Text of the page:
War Letters To A Wife; France And Flanders, 1915 – 1919 remains one of the top ten British Great War memoirs by virtue of its manly style and its unwavering sharp focus on the actuality of battle on the Western Front. The author left for France in April 1915 as a Captain in the Coldstream Guards and returned home in May 1919 in command of a battalion of the London Regiment. On re-reading this classic recently the following review came to light in the form of a yellowed newspaper clipping.
‘Very few war books have had a success comparable to this. Three impressions within three months of its publication last autumn (1929), and now this popular edition, prove that there is still a great demand for accounts of the war, written on the spot by one who was in the thick of it, and who had no temperamental reaction against his job. It looks as if Colonel Feilding’s book would survive as a standard presentment of what was experienced, felt and believed by the normal type of Englishman who became an officer in the war and for the war. The presentment is none the less representative because it shows the type at its most intelligent and most courageous.’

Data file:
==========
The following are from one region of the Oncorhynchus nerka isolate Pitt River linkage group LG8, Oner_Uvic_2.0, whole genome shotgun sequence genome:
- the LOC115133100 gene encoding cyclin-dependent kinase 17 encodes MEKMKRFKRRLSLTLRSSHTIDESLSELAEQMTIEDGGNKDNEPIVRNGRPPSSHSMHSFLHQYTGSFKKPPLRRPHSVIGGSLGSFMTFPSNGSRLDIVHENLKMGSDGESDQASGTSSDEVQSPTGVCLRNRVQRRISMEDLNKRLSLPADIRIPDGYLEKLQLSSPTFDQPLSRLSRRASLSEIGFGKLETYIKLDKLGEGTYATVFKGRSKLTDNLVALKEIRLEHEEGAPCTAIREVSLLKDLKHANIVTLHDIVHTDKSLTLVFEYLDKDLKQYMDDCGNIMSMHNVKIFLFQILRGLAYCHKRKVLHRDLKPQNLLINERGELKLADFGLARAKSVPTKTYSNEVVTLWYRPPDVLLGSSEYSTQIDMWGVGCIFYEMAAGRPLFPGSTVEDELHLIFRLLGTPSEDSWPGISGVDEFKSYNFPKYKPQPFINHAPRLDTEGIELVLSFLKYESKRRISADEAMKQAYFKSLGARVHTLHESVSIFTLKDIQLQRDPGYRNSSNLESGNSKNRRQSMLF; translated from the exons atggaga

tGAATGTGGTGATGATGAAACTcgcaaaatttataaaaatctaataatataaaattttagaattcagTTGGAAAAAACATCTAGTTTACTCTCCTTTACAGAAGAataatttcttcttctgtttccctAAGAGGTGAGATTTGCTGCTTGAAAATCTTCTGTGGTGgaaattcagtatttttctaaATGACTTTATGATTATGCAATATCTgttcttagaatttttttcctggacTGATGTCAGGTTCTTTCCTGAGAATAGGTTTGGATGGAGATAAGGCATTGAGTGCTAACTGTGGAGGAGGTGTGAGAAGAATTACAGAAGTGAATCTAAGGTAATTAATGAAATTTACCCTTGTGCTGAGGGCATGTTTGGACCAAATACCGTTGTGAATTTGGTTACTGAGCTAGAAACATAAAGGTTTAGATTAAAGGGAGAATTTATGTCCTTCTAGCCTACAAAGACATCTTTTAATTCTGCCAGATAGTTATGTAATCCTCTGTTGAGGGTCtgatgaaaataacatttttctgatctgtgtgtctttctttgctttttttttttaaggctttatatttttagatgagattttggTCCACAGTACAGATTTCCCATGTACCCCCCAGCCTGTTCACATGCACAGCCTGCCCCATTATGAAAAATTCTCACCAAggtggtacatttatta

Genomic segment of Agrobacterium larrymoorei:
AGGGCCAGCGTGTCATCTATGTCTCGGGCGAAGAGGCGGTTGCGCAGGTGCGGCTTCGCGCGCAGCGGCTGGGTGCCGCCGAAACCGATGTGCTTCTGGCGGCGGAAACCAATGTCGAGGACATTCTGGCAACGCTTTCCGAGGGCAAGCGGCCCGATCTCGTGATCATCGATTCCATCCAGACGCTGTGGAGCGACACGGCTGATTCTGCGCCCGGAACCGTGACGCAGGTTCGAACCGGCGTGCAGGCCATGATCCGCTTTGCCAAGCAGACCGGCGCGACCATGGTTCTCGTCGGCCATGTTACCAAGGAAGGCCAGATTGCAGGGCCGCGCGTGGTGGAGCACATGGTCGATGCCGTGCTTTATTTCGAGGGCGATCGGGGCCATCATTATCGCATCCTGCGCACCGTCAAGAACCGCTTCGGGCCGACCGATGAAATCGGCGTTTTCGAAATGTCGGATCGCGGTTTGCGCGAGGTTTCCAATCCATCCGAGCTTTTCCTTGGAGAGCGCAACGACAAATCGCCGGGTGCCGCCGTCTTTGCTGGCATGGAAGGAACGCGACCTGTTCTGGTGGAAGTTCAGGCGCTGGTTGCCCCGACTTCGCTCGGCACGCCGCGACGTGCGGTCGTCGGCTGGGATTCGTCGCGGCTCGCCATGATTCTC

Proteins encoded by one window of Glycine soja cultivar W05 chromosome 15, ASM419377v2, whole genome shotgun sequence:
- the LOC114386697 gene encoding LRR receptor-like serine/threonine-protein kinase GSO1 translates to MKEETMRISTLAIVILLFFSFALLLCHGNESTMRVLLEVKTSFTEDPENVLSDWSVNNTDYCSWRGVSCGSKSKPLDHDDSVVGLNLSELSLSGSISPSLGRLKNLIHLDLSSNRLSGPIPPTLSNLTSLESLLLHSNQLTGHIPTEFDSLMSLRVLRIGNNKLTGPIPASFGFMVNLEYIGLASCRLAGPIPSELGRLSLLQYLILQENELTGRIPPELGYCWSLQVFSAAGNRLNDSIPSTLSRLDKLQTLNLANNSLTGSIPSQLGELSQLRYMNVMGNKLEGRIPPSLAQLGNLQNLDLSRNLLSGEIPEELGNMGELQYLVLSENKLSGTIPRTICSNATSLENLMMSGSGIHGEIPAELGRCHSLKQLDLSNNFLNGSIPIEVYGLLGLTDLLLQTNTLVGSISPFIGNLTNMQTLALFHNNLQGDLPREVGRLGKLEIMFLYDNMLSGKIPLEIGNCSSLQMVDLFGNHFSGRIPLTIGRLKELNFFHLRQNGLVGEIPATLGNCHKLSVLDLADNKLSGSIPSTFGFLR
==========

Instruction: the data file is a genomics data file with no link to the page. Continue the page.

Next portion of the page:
If the above appreciation of ‘the type’ was not written by Cyril Falls it certainly echoes his assessment of Colonel Feilding’s book when he came to include it in his bibliography, War Books, in 1930. He considered phlegmatic restraint to be the essential guarantee of authenticity in any combat memoir. In awarding Feilding two stars Falls praises his plain style and the ‘remarkable power’ of his narrative.
‘Very few men can have such a story to tell, for very few had the fortune like him to survive battle after battle and come out not only unwounded but unscathed in nerve and spirit.’
At the time of writing there are numerous editions of War Letters To A Wife available on ABE, including several in the original cloth binding of the book’s first publisher, the Medici Society of London. More than 40 copies are for sale under the author’s real name, Feilding; a further 8 sellers have mis-catalogued him as Fielding.